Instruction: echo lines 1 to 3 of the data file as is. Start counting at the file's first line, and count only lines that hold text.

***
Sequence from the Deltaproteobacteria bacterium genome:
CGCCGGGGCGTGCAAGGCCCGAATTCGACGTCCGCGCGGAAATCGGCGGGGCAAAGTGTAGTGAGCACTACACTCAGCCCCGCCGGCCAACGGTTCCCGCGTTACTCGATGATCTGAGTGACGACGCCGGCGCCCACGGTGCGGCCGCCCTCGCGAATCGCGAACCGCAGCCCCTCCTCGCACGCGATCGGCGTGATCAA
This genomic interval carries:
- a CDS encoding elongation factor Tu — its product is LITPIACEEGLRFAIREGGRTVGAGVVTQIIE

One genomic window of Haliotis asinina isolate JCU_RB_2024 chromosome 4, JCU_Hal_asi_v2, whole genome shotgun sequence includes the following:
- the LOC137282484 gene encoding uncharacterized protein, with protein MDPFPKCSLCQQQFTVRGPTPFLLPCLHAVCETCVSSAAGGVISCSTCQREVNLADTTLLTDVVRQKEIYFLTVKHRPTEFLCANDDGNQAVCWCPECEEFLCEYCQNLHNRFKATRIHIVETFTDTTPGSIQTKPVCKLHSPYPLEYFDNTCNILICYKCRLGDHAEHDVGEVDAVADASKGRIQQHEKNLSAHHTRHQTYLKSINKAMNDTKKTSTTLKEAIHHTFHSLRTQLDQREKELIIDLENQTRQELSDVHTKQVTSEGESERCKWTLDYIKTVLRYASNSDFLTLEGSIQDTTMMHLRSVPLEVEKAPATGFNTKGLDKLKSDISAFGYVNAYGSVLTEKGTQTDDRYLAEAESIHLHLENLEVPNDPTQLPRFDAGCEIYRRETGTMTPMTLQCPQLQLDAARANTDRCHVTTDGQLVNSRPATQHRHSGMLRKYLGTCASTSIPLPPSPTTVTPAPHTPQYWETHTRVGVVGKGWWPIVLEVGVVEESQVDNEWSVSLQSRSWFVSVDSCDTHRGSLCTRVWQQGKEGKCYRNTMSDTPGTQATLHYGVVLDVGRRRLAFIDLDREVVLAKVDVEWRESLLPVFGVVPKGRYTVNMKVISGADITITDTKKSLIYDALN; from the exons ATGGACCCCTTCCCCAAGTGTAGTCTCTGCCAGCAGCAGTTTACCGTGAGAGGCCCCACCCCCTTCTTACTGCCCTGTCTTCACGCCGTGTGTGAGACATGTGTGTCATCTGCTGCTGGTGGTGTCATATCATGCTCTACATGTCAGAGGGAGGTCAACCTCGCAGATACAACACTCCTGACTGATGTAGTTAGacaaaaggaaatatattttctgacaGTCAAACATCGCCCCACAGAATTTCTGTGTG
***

Sequence from the Deltaproteobacteria bacterium genome:
CGCCGGGGCGTGCAAGGCCCGAATTCGACGTCCGCGCGGAAATCGGCGGGGCAAAGTGTAGTGAGCACTACACTCAGCCCCGCCGGCCAACGGTTCCCGCGTTACTCGATGATCTGAGTGACGACGCCGGCGCCCACGGTGCGGCCGCCCTCGCGAATCGCGAACCGCAGCCCCTCCTCGCACGCGATCGGCGTGATCAA
This genomic interval carries: